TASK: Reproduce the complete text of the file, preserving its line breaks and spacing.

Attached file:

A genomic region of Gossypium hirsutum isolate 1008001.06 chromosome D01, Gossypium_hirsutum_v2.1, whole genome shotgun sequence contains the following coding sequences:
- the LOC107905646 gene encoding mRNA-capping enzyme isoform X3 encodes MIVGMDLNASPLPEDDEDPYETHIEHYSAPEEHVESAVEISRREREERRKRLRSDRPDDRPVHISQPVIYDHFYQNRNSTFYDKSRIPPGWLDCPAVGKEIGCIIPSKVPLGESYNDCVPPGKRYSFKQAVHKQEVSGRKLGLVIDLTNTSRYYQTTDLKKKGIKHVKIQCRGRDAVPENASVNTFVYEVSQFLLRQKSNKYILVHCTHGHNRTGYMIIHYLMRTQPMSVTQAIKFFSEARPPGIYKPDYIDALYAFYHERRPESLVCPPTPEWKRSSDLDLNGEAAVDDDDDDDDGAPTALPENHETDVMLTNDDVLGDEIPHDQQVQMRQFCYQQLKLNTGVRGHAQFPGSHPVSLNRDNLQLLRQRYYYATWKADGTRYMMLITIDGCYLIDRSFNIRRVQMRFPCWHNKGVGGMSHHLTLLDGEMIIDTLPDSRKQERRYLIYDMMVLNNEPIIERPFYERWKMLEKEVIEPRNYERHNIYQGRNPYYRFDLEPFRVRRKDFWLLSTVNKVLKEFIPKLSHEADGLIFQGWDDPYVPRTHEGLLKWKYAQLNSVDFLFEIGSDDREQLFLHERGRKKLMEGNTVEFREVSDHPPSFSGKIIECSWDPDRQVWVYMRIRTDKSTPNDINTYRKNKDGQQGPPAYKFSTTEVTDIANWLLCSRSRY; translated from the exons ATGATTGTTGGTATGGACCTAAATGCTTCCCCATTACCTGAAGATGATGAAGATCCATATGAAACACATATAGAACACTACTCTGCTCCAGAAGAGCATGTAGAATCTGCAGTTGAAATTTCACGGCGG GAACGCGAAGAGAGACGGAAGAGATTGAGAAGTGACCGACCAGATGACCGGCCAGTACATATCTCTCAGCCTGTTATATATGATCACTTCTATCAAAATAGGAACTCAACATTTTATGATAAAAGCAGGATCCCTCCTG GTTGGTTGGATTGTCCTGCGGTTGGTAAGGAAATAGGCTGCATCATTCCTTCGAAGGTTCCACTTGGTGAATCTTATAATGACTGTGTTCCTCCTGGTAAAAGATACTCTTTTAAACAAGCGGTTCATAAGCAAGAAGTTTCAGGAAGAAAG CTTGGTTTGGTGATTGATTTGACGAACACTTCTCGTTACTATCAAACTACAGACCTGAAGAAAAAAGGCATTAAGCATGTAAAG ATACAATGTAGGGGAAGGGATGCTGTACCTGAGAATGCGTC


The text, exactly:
A genomic region of Gossypium hirsutum isolate 1008001.06 chromosome D01, Gossypium_hirsutum_v2.1, whole genome shotgun sequence contains the following coding sequences:
- the LOC107905646 gene encoding mRNA-capping enzyme isoform X3 encodes MIVGMDLNASPLPEDDEDPYETHIEHYSAPEEHVESAVEISRREREERRKRLRSDRPDDRPVHISQPVIYDHFYQNRNSTFYDKSRIPPGWLDCPAVGKEIGCIIPSKVPLGESYNDCVPPGKRYSFKQAVHKQEVSGRKLGLVIDLTNTSRYYQTTDLKKKGIKHVKIQCRGRDAVPENASVNTFVYEVSQFLLRQKSNKYILVHCTHGHNRTGYMIIHYLMRTQPMSVTQAIKFFSEARPPGIYKPDYIDALYAFYHERRPESLVCPPTPEWKRSSDLDLNGEAAVDDDDDDDDGAPTALPENHETDVMLTNDDVLGDEIPHDQQVQMRQFCYQQLKLNTGVRGHAQFPGSHPVSLNRDNLQLLRQRYYYATWKADGTRYMMLITIDGCYLIDRSFNIRRVQMRFPCWHNKGVGGMSHHLTLLDGEMIIDTLPDSRKQERRYLIYDMMVLNNEPIIERPFYERWKMLEKEVIEPRNYERHNIYQGRNPYYRFDLEPFRVRRKDFWLLSTVNKVLKEFIPKLSHEADGLIFQGWDDPYVPRTHEGLLKWKYAQLNSVDFLFEIGSDDREQLFLHERGRKKLMEGNTVEFREVSDHPPSFSGKIIECSWDPDRQVWVYMRIRTDKSTPNDINTYRKNKDGQQGPPAYKFSTTEVTDIANWLLCSRSRY; translated from the exons ATGATTGTTGGTATGGACCTAAATGCTTCCCCATTACCTGAAGATGATGAAGATCCATATGAAACACATATAGAACACTACTCTGCTCCAGAAGAGCATGTAGAATCTGCAGTTGAAATTTCACGGCGG GAACGCGAAGAGAGACGGAAGAGATTGAGAAGTGACCGACCAGATGACCGGCCAGTACATATCTCTCAGCCTGTTATATATGATCACTTCTATCAAAATAGGAACTCAACATTTTATGATAAAAGCAGGATCCCTCCTG GTTGGTTGGATTGTCCTGCGGTTGGTAAGGAAATAGGCTGCATCATTCCTTCGAAGGTTCCACTTGGTGAATCTTATAATGACTGTGTTCCTCCTGGTAAAAGATACTCTTTTAAACAAGCGGTTCATAAGCAAGAAGTTTCAGGAAGAAAG CTTGGTTTGGTGATTGATTTGACGAACACTTCTCGTTACTATCAAACTACAGACCTGAAGAAAAAAGGCATTAAGCATGTAAAG ATACAATGTAGGGGAAGGGATGCTGTACCTGAGAATGCGTC